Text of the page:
Protecting Archaeological Monuments


The Viminacium project has introduced a very important protective measure that concerns the future of archaeological monuments and sites. The explored structures, such as the baths (thermae), the north gate and the mausoleum are covered with a kind of roof and presented as objects of interest for tourists. The roofing consists of a light lamellar structure and a special covering sheet. The use of these materials makes it possible to bridge large spans without any support in the monument itself. What is especially important, the setting up of such roofing structures does not involve any damage to the archaeological layers. The north gate of the military camp, i.e. the castrum, and the baths are covered with transparent sheets made of a special material and have curtains designed in such a way as to provide good ventilation in the summer months.
The mausoleum is pyramidal in shape and it will be covered with polycarbonates, so that it has already been given the working name “The Crystal Mausoleum”. At present, it is covered with a structure of light wood and French awning. It is one of the most representative archaeological monuments in this part of Europe and certainly one of the finest in Serbia.

THE MAUSOLEUM – the protective covering and other structures

The roofing above the mausoleum consists of supports made of bonded lamellate wood (LLD). The basic structure has eight curved and four straight LLD supports. The other elements of the wooden structure are made of bonded lamellate and solid wood, while the metal structure is anchored between the LLD supports. The LLD supports are joined by screws. The elements of solid wood which form the pyramidal apex of the structure are joined by metal connecters.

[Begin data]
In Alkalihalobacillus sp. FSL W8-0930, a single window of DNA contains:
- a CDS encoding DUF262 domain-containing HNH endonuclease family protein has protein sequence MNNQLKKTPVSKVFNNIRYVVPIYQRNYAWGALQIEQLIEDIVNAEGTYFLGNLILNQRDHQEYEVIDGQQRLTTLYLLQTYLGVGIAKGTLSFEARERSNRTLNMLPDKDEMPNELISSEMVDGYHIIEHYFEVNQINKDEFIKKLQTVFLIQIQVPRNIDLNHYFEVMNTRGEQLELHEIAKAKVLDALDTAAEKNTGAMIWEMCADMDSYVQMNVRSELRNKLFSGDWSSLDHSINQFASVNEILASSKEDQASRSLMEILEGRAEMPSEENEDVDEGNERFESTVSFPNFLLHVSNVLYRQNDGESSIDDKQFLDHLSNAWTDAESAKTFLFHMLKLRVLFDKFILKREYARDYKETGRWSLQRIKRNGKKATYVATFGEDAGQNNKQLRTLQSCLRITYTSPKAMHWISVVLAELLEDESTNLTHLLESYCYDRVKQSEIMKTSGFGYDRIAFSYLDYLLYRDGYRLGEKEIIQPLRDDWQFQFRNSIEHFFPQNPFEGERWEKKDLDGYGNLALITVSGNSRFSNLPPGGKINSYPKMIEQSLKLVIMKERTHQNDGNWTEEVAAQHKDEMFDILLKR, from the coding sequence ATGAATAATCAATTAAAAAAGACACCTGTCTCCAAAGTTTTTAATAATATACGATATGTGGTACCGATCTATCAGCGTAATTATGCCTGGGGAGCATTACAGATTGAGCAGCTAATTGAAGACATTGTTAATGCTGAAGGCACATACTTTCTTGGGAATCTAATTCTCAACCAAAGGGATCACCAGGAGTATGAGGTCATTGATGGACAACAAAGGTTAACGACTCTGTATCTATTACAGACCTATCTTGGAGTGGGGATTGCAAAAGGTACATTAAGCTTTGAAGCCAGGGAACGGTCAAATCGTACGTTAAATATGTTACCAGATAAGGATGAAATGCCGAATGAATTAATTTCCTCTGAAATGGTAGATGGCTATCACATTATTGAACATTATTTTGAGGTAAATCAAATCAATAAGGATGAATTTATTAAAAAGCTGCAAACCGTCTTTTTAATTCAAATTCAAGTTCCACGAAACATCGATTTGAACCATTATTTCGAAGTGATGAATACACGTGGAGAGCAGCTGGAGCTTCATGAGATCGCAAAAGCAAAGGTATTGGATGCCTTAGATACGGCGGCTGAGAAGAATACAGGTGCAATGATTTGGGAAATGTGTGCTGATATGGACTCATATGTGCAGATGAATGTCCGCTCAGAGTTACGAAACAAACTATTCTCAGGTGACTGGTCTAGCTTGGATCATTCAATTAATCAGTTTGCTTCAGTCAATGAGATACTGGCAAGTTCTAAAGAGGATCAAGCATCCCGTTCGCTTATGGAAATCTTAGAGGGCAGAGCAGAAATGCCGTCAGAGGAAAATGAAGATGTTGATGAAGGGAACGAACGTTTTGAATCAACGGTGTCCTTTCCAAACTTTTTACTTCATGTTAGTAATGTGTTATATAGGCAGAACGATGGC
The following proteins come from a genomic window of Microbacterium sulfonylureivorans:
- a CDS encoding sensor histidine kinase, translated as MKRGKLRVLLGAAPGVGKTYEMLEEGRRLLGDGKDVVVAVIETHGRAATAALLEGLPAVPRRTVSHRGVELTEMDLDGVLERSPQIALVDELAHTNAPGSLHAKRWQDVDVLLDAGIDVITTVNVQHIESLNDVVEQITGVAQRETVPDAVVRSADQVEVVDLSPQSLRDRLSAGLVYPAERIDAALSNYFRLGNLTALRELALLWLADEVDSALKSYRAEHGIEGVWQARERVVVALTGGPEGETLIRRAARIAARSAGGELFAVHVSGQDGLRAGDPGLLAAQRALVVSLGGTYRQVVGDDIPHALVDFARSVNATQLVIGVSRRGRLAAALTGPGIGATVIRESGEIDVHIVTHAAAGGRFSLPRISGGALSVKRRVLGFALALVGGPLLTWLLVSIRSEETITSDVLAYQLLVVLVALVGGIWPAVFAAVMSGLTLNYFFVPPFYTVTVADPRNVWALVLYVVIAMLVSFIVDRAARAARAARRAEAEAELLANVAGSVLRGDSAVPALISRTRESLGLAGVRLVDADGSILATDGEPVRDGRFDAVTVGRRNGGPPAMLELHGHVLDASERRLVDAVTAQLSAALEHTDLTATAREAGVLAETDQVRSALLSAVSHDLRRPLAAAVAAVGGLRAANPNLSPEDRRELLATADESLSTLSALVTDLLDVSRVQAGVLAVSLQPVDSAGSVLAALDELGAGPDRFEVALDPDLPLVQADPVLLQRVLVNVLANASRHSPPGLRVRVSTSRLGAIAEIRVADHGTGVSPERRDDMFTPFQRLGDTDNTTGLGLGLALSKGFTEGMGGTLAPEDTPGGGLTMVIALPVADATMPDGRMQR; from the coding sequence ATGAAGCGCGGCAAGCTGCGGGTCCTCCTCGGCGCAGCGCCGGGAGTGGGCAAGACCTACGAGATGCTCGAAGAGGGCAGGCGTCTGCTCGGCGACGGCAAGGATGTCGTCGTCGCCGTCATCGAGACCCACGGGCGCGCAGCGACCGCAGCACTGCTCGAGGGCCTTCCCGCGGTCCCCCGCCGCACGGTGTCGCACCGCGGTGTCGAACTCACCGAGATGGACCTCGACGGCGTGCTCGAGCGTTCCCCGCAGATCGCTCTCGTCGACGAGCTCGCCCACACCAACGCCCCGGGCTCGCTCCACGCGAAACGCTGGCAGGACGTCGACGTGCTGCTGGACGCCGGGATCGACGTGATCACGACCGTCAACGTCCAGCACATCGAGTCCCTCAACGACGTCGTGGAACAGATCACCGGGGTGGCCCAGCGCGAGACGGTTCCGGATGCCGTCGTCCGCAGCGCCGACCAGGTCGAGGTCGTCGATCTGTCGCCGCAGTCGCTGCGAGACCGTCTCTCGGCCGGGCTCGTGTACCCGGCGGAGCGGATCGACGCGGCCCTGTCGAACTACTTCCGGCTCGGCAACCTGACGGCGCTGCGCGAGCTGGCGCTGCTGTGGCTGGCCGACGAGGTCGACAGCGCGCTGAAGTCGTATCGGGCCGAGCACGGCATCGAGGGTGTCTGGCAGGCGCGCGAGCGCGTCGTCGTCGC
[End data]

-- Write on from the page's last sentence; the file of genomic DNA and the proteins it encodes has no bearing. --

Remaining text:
The curved supports have a span of 20 meters and their base is in the form of a square with rounded angles. The structure covers an area of 32 x 32 meters.
The structure rests on concrete foundation walls, which enclose the area underneath the structure. The area of the cemetery is square in form and has several concrete extensions for the graves of large dimensions.

The roofing follows the form of the space it covers. The biggest, central grave in the cemetery is lit directly through the top part of the structure. Thus the covering structure itself highlights the central spot in the cemetery. Such protective structures made of bonded lamellate wood are not aesthetically inferior to those made of steel and glass, and they are increasingly replacing the more expensive traditional roofing structures made of solid wood. In conclusion, it can be said that the large span and the materials of this construction impart elegance and warmth to the site and enhance the sense of solemnity and awe which this monument evokes.